In this course, we discuss the development and use of archaeological theory. Rather than presenting the development of archaeological thought as linear (and implicitly progressive), we will delve into the pros and cons of different ways of approaching archaeological evidence by reading first-hand literature, and practice in different case studies.
Through weekly writing assignments critical reflections are practiced, which culminate in a final essay.
- Create critical awareness of different theoretical paradigms and their intellectual backgrounds;
- Develop nuanced views on the validity of different approaches old and new;
- Ability to express this view in a clearly written (short) essay;
- Establish first-hand acquaintance with a variety of influential archaeological thinkers.
Course schedule details can be found in the bachelor 3 time schedule.
Mode of instruction
The course load will be distributed as follows:
- 7×2 hours of lectures (1 ects);
- ca. 280 pages of literature (2 ects);
- Weekly discussion in 7 short essays of 350 words and 1 final essay of 1,200 words (2 ects).
- 7 short essays (maximum 350 words) during the course (50%);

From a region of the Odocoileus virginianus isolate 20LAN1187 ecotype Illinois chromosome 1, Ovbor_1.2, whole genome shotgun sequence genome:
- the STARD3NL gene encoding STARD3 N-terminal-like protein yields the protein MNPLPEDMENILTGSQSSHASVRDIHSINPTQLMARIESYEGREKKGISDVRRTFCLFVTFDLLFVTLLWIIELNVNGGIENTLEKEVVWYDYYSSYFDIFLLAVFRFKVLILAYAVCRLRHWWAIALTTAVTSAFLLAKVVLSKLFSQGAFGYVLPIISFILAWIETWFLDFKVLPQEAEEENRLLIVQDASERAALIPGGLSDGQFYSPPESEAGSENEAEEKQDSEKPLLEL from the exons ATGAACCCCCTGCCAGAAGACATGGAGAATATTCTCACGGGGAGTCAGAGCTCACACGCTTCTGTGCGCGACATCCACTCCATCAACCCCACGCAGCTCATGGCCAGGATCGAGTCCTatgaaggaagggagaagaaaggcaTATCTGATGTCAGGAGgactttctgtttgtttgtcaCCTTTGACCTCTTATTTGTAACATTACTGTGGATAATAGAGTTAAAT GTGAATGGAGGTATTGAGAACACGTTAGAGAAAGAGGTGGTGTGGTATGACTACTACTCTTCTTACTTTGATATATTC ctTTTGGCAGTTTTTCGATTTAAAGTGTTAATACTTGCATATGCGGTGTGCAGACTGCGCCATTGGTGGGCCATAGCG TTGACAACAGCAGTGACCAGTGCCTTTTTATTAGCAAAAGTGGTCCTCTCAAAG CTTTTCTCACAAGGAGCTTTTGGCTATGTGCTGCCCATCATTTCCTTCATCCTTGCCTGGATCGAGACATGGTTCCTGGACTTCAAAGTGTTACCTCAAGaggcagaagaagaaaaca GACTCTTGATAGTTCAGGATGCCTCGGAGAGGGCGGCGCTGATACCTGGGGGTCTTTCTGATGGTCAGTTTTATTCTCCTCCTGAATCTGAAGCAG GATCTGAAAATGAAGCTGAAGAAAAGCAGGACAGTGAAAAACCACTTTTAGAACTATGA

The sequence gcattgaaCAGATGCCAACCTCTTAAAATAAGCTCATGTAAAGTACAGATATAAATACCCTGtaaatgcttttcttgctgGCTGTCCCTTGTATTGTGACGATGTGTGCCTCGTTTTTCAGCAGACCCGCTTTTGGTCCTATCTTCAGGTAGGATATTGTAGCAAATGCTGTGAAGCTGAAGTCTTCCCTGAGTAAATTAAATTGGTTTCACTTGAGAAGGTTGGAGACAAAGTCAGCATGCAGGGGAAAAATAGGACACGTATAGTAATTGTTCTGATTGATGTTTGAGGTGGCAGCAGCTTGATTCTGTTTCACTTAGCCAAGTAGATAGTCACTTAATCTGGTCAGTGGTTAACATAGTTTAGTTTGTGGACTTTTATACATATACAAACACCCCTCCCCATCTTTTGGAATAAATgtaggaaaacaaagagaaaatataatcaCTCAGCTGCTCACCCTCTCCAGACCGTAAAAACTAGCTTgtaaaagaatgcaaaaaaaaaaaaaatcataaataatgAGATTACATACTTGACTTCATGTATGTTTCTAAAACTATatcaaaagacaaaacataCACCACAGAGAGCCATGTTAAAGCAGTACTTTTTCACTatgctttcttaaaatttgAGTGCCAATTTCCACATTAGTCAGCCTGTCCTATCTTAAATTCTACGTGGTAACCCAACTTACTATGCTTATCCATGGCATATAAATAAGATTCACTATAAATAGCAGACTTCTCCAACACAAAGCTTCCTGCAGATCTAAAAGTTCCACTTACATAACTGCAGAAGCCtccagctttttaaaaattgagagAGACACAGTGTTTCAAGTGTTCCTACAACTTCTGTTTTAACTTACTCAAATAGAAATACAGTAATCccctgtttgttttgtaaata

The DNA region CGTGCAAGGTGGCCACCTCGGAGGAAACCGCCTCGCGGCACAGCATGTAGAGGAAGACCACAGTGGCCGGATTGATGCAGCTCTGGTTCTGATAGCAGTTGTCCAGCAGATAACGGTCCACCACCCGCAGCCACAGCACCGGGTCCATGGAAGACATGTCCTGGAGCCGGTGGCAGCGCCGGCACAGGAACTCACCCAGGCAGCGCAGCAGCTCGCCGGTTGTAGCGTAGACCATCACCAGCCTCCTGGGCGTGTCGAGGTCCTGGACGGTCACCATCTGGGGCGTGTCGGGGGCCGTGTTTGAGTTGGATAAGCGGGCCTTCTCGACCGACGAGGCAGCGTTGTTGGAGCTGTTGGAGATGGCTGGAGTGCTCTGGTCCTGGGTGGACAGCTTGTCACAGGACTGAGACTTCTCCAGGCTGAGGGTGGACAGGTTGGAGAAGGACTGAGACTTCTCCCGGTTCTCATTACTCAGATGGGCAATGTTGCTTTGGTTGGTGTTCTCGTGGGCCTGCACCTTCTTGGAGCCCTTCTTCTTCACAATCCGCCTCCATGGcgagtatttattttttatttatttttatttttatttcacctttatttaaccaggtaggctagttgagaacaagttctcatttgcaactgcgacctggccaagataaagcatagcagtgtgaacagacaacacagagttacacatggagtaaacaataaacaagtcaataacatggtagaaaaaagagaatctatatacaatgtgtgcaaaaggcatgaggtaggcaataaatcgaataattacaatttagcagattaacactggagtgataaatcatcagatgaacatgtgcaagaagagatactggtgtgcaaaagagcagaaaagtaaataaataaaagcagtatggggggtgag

- Final essay of 1,200 words (50%).
The deadline of the weekly essays is the next week after each lecture. The deadline for the final essay can be found in the examination schedule, the final essay will only be accepted after the submission of all 7 short essays. All essays must be submitted through Turnitin.
If you fail the exam, there is an opportunity for a resit. This is only allowed after submission of all essays during the course. The resit has the form of a single longer essay (4,000 words) on a topic from the course, to be chosen by the course coordinator, which needs to be written in 2 weeks’ time.
All exam dates (exams, re-sits, paper deadlines etc.) can be found in the examination schedule.
- B.G. Trigger, A History of Archaeological Thought. Cambridge: Cambridge University Press (2006) [2nd ed.];
- Selection of essays and chapters by various influential archaeologists.
The full reading list will be made available prior to the first meeting on Blackboard.
Registration for the course is not necessary, registration for the exam is mandatory. For instructions, see the Registration in uSis page.
Exchange and Study Abroad students, please see the Prospective students website for information on how to apply.
All information (costs, registration, entry requirements, etc.) for those who are interested in taking this course as a Contractstudent is on the Contractonderwijs Archeologie webpage (in Dutch).
For more information about his course, please contact dr. T.D. Stek.